At COSM 2019, Jay Richards interviewed Bruce Agnew, Director of the Seattle-based ACES Northwest Network on the collective’s work in bringing ACES (Automated, Connected, Electric, and Shared) vehicle technologies to the Puget Sound region. They discussed, among other things, the role that 5G will play in implementing autonomous vehicles.
Since 1993, Bruce Agnew has been the Policy Director of Seattle-based Discovery Institute’s Cascadia Center. The Cascadia Center is a strategic alliance from Vancouver, BC, to Eugene, Oregon, promoting high speed passenger rail, Interstate-5 freight mobility, seamless border crossings, bi-national and bi-state tourism marketing, and sustainable community development. Two of his co-chairs, Tom Alberg and Bryan Mistele, were also interviewed in this series (at the links).
From the interview:
Agnew began by pointing out that the Seattle area is well-suited to the development of advanced transportation systems:
Bruce Agnew: Now, we have connected vehicles, autonomous vehicles, autonomous trucks, drones, urban air mobility opportunities. So, it’s just become a huge field for study and research, and there’s no better area than Puget Sound with Amazon and Microsoft and Boeing and our major companies and tech companies. We should be deploying these vehicles here. ACES is kind of a cheerleading group to try to expedite that deployment.
Jay Richards: Are you optimistic about how it’s going?
Bruce Agnew: I am. I mean, most of the testing, Waymo, GM Cruise, has been in the Southwest, California and Phoenix, but we think that if we can get ready by putting electric charging stations in for a variety of delivery vans or Uber, Lyft, or employer shuttles that we see increasingly here, that will help. 5G is a big deal. 5G is the connected, the C part of ACES.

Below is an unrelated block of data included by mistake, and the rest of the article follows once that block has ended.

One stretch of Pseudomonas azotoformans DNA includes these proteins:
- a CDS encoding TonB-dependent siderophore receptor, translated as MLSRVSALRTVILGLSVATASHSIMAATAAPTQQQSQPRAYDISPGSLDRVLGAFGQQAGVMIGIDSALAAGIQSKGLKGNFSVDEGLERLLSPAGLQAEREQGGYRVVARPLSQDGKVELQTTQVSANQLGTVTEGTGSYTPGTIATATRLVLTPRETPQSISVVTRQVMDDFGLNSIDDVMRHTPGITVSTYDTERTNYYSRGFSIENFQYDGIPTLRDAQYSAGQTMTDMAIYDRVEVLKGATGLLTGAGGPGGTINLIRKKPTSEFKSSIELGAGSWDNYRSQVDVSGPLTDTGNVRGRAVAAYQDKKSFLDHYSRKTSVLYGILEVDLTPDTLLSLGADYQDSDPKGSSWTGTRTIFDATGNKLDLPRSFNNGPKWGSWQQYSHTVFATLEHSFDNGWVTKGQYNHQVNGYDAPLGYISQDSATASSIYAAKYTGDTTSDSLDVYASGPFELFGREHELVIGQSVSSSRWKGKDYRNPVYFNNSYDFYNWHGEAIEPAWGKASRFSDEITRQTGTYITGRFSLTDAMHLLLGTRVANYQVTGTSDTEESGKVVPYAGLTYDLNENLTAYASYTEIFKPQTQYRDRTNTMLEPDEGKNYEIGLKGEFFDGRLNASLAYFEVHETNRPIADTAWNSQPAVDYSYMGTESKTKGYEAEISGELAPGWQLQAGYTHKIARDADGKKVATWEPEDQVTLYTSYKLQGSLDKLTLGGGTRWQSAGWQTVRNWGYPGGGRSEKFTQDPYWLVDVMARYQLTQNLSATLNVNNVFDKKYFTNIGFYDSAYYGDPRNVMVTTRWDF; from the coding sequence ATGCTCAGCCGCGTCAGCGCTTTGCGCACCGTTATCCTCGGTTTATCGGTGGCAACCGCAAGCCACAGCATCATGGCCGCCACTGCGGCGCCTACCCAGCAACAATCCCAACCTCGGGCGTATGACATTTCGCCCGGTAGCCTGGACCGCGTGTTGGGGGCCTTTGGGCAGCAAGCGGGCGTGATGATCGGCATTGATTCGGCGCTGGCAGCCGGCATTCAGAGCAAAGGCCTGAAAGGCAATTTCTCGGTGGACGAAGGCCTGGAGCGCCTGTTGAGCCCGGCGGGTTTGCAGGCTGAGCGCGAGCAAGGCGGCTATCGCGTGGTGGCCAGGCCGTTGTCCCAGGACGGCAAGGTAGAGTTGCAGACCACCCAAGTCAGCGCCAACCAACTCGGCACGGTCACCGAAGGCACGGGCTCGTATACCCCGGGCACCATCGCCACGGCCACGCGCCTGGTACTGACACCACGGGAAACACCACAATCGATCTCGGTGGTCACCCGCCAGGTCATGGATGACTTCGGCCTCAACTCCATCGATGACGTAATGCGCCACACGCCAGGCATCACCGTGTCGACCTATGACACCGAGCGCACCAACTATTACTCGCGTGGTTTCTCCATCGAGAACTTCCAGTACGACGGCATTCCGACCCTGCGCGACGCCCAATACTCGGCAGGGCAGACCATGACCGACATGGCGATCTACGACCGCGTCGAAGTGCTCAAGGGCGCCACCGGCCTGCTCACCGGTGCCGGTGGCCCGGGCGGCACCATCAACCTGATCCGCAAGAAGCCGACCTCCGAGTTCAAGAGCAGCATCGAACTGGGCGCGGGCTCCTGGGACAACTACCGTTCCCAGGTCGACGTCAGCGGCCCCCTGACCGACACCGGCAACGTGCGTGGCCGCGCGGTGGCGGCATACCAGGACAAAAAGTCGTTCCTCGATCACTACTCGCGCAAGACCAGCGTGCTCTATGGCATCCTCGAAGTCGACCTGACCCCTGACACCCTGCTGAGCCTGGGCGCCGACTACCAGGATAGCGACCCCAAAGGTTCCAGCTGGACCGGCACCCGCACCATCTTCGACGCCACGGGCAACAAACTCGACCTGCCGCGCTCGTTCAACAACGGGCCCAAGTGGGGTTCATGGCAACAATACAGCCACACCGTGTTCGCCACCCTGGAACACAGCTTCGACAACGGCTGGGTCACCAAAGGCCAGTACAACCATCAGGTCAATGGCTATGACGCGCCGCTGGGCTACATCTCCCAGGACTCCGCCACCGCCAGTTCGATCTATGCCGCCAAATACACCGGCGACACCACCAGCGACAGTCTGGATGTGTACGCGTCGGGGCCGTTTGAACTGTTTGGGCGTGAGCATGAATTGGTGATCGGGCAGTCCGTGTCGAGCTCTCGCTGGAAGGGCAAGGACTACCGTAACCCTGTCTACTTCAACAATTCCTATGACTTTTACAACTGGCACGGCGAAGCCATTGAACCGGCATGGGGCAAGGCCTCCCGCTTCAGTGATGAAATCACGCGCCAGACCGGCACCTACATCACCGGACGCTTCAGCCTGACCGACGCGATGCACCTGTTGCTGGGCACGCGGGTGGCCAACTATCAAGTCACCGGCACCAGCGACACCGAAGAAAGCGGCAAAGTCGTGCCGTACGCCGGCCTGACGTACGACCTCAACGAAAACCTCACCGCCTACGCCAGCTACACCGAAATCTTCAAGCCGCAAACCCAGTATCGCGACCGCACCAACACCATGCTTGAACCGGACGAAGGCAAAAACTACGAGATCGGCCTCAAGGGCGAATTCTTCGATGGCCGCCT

Note: 5G is the fifth generation of online networked communications we can access anywhere. The prospect of much faster internet compared to 4G means that many more of the services we need can move online and be accessed while in transit. It will also make self-driving (autonomous) cars much more practical.
Jay Richards: Okay. So, 5G. Let’s focus on that because that’s been an abiding concern here at the conference. Why is that important specifically?
Bruce Agnew: Well, it basically increases bandwidth and reduces latency. So, the data that Bryan [Bryan Mistele] talked about in the presentation—coming to the vehicle from the cloud, coming to the vehicle from traffic lights that the vehicle can communicate with to change traffic lights, and vehicle to vehicle communication—all are enhanced by 5G because there’s a bigger bandwidth and quicker reaction. So, it adds a degree of technical capacity to the vehicle that allows it to avoid accidents. So, the community that adopts 5G will be attractive to companies like Waymo and GM in terms of the deployment of these vehicles. So, we’re excited about it.
Bellevue, a city across Lake Washington from Seattle, is emerging as a local hub of 5G development.
Bruce Agnew: The chamber of commerce and the tech businesses working with ACES, expedited the advocacy and the city council told city staff, “Let’s get this thing going.” And of course, there’s the FCC ruling about certain amount of time to permit these and in a reasonable cost per small cell carrier, the small cell deployments on the utility pole. Some of the cities are fighting that, but most cities are recognizing that they should negotiate with the AT&Ts and the T-Mobiles and the Verizons to get this thing done because there’s so many economic benefits, from healthcare to autonomous vehicles ,that make a city attractive if they have 5G.
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